From the Publisher’s Desk: Maintaining normalcy during COVID-19 scare


By Bruce Schlabaugh

It was 1955 and I’m 8 years old walking to school with my Cub Scout uniform on. It was a three block walk which gave me ample time to worry about what I would do in the case of a nuclear attack.

We were told that if the air raid siren went off while we were in school, we should drop to the floor and hide under our desk.

This is how we could avoid the deadly flash. I realize how lame that plan was.

People all over the country were frightened about “The Bomb.” Some people took it a little further and constructed private bomb shelters in their backyards. You could take your family down a few steps where there were many comforts of home. You could hide out there for a few weeks.

This was also a place where we would not starve. It had loads of canned foods and water stacked on shelves. Unaware of this at the time but there must have been rolls of toilet paper stashed in that underground bunker. I wonder if any of the old bomb shelters are still in existence.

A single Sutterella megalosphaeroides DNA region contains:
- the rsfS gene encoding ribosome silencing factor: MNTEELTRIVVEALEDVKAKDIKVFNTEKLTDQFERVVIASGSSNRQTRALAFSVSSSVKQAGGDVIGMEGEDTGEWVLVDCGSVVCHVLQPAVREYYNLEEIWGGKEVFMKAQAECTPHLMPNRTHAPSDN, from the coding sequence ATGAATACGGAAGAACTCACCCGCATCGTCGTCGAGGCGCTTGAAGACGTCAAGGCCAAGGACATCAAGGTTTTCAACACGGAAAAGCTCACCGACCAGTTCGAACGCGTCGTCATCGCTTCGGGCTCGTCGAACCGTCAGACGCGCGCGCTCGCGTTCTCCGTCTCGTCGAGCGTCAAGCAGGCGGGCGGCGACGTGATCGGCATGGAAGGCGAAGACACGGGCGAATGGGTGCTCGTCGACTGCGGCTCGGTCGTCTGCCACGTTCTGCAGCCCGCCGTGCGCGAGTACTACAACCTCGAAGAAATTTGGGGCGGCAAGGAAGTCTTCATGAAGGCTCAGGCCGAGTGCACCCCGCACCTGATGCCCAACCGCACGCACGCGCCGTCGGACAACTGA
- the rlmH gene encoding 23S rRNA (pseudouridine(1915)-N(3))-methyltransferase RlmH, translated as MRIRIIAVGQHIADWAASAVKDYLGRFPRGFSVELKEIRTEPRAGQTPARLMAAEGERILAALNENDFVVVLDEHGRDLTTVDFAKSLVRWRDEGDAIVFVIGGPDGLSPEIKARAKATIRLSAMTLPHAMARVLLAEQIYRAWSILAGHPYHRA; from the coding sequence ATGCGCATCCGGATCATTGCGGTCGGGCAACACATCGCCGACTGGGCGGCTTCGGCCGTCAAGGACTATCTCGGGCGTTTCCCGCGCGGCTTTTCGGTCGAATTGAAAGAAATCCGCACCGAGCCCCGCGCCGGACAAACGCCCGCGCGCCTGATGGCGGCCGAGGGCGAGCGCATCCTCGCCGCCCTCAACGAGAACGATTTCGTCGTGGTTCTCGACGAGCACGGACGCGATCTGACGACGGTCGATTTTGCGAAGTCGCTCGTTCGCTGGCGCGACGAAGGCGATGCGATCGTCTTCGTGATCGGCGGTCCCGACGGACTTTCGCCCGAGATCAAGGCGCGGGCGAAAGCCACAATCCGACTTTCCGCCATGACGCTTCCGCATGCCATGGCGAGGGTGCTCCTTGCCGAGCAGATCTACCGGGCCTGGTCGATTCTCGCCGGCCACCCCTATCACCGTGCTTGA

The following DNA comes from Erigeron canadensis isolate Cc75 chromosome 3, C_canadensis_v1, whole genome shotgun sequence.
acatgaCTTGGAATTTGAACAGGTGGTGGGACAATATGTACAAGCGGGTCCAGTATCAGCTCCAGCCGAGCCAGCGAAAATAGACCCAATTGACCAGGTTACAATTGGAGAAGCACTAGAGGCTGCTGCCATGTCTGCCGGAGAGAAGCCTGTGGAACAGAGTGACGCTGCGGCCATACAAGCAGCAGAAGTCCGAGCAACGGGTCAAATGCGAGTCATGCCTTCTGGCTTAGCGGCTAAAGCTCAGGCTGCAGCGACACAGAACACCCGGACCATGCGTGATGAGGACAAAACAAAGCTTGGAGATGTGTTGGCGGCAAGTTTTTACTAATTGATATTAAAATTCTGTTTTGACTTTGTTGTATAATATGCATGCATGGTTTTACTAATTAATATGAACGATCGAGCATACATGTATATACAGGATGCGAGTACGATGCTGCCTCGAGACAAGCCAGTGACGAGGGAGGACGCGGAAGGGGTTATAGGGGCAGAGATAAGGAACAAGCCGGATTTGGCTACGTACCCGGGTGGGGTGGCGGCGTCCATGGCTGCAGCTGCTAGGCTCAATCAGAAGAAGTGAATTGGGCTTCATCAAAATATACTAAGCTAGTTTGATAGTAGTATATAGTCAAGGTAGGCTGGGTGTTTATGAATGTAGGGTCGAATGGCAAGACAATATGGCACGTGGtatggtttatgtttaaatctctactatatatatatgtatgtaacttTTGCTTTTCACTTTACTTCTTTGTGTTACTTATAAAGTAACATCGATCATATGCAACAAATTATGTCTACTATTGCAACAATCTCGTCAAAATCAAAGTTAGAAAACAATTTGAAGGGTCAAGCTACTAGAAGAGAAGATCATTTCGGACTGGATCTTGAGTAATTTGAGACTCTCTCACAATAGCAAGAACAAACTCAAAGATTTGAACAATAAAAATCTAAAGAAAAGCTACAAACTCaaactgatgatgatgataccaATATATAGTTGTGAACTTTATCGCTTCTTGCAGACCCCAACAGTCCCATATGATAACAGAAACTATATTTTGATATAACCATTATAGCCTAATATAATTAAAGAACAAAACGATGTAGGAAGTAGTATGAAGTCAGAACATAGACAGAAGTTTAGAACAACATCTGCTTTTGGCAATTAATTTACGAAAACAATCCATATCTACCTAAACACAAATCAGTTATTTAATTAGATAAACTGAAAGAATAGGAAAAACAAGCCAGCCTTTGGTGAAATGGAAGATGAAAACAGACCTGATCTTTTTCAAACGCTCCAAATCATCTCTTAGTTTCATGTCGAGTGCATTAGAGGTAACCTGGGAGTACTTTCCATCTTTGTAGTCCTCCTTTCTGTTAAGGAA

Now we are under a different kind of threat from the COVID-19. Still we are taking extra measures to insure our family safety during this perilous time. But do we really need to hoard toilet paper?

In the future, will builders add toilet paper sheds to new construction, with padlocks to prevent them from being pilfered by our paperless neighbors?

So here we sit watching sports reruns and old movies instead of the nonstop COVID-19 casualty count. Our family has developed a home gym with weights and a treadmill. We are taking some long walks in the sunshine to break the monotony.

As our family, including EmmyLou, shelters in place, I am thankful that spring is beginning to return with warmer weather. The Iris plants are popping up around our office as well as our front yard. Also because my clothes dryer just died we can hang clothes to dry outdoors! I find myself walking around the house making a mental list of home improvements to be done during this enforced down time.

There is something about this country that says, “We will get through this together.” There is something about the Life After 50 staff that affirms we will continue to monitor the local situation and keep all our readers informed. This issue has several ways we can cope with being house-bound and what facts and realities go along with this disconnect from society.

We may not print a traditional issue in May because many of our distribution outlets are closed. We will be online with a May version of Life After 50. Visit to read it online, have it emailed to you or keep tabs on our Facebook page.

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